Less vehicular traffic than usual in Causeway Bay
earlier this this evening
Noticeably less foot traffic too at the usually super busy
Over the course of just a few days, Hong Kong has seen warning signals raised for not one but two typhoons passing nearby. Earlier this week, Typhoon Sarika caused typhoon signal number 3 to be raised -- and also brought about Black Rainstorm-class torrential downpours that caused several sections of the city to dramatically flood. Still, it didn't cause the Big Lychee to shut down the way that Typhoon Haima did earlier today after it came close enough to Hong Kong to prompt typhoon signal number 8 to be issued at around 6.10am and stay in effect for close to 12 hours.
More than 740 flights scheduled to depart from or arrive at Hong Kong's Chek Lap Kok airport were cancelled and 156 trees were felled by the third typhoon to come near Hong Kong this month. For my part, I got an inkling that Typhoon Haima was a more serious storm than Typhoon Sarika last night when I felt significantly stronger winds than usual blowing and the barometric pressure changed so dramatically that my back started aching and I actually came down with a migraine attack so bad that not only was my head thudding but the very act of sipping water -- to help me swallow some ibuprofen -- caused me to feel nauseous!
Although I woke up later than usual this morning, the sky was so dark that it looked like I had woken hours earlier than was actually the case. Even before getting confirmation when I checked the Hong Kong Observatory website, I knew that the Typhoon Signal Number 8 had already been raised due to it being way quieter than usual outside as a result of such as the buses not running and the majority of stores on the road where I live not having opened for the day.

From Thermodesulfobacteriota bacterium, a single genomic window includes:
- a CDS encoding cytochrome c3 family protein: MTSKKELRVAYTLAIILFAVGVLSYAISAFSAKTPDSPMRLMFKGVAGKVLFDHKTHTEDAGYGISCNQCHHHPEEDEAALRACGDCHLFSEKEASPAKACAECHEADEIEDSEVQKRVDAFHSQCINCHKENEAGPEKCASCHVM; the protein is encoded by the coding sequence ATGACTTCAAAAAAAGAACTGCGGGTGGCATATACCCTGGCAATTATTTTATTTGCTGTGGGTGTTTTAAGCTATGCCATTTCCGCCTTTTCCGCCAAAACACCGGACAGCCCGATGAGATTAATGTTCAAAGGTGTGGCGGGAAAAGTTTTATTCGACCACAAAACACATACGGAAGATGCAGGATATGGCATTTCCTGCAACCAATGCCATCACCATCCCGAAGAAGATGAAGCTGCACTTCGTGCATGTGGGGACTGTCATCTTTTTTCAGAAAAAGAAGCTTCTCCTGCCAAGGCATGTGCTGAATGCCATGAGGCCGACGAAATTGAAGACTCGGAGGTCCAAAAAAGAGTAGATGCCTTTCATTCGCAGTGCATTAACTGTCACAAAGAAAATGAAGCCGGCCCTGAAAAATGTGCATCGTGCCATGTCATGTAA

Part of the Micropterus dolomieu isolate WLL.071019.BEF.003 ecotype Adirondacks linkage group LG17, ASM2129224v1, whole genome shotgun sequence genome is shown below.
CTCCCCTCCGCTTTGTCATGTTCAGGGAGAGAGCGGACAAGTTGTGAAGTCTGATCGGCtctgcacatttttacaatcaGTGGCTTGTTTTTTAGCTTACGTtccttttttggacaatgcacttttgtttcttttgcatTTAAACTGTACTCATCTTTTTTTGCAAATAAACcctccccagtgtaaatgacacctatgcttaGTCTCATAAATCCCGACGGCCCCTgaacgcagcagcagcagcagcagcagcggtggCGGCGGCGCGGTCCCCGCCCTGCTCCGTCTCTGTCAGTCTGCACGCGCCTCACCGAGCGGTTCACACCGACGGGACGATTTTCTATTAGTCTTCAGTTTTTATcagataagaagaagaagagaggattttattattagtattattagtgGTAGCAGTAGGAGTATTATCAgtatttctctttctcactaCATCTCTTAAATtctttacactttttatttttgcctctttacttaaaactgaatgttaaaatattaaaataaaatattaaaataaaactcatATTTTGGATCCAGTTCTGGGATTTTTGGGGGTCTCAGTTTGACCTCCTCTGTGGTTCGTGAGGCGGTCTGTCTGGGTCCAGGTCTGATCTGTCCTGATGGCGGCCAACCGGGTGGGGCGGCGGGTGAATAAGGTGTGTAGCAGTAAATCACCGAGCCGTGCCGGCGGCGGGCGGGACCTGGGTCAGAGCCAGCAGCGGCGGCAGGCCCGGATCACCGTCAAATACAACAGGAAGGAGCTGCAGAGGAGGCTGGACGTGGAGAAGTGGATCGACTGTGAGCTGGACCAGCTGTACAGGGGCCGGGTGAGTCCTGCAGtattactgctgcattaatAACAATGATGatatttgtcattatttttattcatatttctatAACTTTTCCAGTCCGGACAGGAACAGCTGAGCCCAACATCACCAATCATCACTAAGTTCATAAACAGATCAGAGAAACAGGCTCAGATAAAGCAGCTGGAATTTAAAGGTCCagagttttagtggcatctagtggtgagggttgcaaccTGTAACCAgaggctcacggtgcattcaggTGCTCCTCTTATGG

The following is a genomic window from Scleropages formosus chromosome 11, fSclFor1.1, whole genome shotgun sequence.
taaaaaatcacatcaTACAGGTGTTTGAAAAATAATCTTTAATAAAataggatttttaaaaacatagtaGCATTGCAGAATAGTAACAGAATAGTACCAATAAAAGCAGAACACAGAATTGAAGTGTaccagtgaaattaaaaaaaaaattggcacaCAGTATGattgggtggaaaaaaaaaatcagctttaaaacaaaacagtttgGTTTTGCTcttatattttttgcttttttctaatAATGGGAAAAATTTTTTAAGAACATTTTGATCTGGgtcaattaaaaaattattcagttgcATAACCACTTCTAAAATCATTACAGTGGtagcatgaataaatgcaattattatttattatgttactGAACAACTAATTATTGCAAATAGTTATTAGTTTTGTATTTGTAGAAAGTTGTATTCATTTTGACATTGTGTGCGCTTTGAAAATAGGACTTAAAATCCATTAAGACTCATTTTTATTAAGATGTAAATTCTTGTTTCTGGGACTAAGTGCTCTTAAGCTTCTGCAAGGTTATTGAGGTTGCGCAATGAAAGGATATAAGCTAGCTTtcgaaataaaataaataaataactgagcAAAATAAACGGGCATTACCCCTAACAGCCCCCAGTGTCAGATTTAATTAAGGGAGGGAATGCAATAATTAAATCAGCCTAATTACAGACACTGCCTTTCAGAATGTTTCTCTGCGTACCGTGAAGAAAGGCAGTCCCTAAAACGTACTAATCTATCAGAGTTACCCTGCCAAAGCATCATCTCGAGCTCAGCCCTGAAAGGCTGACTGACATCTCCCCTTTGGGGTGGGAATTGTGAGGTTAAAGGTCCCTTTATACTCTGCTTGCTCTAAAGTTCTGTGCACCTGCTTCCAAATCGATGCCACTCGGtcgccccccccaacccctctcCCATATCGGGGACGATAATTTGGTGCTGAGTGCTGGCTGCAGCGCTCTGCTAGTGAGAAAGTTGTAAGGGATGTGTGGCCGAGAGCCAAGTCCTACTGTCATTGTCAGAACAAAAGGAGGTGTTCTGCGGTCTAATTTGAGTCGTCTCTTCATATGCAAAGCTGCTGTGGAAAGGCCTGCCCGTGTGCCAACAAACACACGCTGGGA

Although it didn't actually rain as hard for much of today as it had done on Wednesday afternoon, I opted against venturing out from my home until Typhoon Signal Number 8 had been downgraded into Typhoon Signal Number 3 and things felt like they had settled down somewhat. Deciding to reward myself with a sushi dinner in Causeway Bay, I headed over there on a tram which had resumed service -- and found that normally super busy part of Hong Kong to be way less crowded (and consequently more peaceful) than usual.
While strolling about the area, I discovered that such as the Causeway Bay branches of the Apple Store and Sogo Department Store were closed despite Typhoon Signal Number 8 no longer being in effect. On the other hand, many restaurants, bars, pharmacies and such had opened for business. Indeed, I found out just this evening from a restaurant manager that branches of Senryo actually stay open during Typhoon Signal Number 8; what with the management perhaps anticipating that some lovers of sushi really won't let major typhoons get in the way of their craving for this popular Japanese food which definitely has many fans here in Hong Kong! ;b